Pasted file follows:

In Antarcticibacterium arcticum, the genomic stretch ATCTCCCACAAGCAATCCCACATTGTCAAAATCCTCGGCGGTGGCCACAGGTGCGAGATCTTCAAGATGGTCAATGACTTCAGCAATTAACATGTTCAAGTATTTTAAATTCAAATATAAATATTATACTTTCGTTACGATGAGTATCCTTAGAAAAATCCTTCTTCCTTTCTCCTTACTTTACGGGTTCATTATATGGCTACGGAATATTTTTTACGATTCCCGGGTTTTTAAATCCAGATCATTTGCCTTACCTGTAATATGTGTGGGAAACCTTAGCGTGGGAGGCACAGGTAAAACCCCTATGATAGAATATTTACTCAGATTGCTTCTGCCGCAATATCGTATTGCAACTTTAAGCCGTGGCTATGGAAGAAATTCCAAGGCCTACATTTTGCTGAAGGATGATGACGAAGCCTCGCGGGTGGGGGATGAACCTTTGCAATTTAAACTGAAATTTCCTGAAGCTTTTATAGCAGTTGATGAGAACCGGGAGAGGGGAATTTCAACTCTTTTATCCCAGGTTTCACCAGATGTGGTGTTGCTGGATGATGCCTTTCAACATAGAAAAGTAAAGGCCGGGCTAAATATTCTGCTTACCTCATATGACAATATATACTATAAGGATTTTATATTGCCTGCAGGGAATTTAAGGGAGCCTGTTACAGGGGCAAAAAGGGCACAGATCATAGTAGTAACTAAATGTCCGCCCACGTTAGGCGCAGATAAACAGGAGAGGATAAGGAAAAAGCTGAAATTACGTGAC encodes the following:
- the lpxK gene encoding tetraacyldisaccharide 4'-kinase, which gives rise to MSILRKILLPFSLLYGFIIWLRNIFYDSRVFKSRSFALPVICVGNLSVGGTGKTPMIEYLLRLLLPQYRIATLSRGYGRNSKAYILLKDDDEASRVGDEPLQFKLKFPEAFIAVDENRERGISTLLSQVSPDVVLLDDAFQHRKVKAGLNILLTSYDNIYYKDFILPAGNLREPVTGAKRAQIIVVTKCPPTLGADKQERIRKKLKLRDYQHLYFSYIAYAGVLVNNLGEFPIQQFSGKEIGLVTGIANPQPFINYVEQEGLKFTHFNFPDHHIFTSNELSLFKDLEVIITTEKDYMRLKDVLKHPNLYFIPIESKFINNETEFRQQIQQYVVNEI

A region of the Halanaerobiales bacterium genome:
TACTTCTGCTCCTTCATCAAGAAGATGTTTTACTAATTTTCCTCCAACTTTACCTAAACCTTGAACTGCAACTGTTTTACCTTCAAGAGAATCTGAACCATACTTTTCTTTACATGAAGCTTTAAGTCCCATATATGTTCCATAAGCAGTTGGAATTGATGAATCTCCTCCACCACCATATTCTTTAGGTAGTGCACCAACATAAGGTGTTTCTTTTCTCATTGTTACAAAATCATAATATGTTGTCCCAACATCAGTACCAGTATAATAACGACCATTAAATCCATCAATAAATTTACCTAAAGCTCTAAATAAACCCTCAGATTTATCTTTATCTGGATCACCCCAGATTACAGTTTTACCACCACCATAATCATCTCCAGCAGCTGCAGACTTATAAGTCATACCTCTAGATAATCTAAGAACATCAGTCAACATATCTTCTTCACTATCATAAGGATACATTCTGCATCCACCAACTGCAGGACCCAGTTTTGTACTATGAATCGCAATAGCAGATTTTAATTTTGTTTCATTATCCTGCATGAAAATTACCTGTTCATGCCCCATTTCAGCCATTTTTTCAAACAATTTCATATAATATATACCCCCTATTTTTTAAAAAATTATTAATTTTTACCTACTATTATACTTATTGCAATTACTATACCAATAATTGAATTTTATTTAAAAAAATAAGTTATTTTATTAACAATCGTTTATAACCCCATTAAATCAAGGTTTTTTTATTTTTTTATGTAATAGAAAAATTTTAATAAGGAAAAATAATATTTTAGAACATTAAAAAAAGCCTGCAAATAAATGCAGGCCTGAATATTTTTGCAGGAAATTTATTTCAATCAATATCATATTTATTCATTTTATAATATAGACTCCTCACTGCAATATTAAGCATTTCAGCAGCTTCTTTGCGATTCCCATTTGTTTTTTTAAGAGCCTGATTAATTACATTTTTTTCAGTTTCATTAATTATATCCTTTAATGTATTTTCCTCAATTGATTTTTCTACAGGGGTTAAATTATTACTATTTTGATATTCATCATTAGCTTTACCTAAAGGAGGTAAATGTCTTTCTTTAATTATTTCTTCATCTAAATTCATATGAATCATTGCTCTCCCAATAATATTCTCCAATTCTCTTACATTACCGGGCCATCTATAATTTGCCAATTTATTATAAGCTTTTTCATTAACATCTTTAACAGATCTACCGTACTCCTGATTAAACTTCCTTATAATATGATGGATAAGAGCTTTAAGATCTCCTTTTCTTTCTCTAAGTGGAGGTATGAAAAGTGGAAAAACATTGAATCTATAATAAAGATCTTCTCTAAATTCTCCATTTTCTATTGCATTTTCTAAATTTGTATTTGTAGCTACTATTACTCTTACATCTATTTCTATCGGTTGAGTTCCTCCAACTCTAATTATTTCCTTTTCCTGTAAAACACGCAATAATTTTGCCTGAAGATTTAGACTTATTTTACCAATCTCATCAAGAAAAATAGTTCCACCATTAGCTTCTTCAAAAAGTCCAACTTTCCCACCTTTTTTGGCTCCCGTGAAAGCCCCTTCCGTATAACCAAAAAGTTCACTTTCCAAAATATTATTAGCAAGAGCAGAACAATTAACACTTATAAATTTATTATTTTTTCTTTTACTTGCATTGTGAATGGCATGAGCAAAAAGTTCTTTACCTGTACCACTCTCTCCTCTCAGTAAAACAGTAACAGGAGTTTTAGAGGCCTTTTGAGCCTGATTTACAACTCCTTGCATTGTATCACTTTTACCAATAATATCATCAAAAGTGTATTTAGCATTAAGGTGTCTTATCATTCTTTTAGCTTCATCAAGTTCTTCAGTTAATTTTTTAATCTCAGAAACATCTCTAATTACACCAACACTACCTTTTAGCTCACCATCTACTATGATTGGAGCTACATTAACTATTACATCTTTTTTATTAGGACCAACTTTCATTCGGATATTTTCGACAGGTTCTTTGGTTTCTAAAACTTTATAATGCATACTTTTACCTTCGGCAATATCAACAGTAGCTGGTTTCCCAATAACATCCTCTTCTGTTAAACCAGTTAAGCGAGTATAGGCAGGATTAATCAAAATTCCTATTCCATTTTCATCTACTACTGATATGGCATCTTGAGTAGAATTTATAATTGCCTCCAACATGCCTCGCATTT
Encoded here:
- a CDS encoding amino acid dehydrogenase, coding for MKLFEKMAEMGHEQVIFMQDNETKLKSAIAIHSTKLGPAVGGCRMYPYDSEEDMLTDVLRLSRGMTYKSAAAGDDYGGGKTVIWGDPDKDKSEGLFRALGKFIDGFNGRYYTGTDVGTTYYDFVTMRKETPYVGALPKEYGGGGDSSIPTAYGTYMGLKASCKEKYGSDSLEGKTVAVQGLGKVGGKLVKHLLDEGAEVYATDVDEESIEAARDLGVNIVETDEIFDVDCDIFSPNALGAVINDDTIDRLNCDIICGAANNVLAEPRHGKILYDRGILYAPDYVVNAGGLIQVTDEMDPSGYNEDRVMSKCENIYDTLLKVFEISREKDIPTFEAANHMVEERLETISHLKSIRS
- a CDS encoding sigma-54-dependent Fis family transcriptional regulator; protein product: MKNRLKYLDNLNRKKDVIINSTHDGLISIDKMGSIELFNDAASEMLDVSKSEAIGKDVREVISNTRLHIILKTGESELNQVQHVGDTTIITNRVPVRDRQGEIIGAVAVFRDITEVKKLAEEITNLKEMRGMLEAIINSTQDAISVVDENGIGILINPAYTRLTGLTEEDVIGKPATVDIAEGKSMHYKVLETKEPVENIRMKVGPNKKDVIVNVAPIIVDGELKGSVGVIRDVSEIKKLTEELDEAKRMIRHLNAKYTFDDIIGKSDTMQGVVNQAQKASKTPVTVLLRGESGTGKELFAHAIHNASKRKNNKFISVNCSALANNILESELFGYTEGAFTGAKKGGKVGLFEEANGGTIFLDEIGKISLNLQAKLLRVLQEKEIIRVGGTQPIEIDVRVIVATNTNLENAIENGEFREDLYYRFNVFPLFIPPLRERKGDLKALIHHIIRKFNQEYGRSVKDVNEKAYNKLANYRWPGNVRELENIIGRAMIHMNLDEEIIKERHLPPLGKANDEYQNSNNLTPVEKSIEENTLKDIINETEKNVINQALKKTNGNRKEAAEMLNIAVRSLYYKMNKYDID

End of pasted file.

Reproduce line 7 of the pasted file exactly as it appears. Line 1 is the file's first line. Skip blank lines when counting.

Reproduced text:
- a CDS encoding sigma-54-dependent Fis family transcriptional regulator; protein product: MKNRLKYLDNLNRKKDVIINSTHDGLISIDKMGSIELFNDAASEMLDVSKSEAIGKDVREVISNTRLHIILKTGESELNQVQHVGDTTIITNRVPVRDRQGEIIGAVAVFRDITEVKKLAEEITNLKEMRGMLEAIINSTQDAISVVDENGIGILINPAYTRLTGLTEEDVIGKPATVDIAEGKSMHYKVLETKEPVENIRMKVGPNKKDVIVNVAPIIVDGELKGSVGVIRDVSEIKKLTEELDEAKRMIRHLNAKYTFDDIIGKSDTMQGVVNQAQKASKTPVTVLLRGESGTGKELFAHAIHNASKRKNNKFISVNCSALANNILESELFGYTEGAFTGAKKGGKVGLFEEANGGTIFLDEIGKISLNLQAKLLRVLQEKEIIRVGGTQPIEIDVRVIVATNTNLENAIENGEFREDLYYRFNVFPLFIPPLRERKGDLKALIHHIIRKFNQEYGRSVKDVNEKAYNKLANYRWPGNVRELENIIGRAMIHMNLDEEIIKERHLPPLGKANDEYQNSNNLTPVEKSIEENTLKDIINETEKNVINQALKKTNGNRKEAAEMLNIAVRSLYYKMNKYDID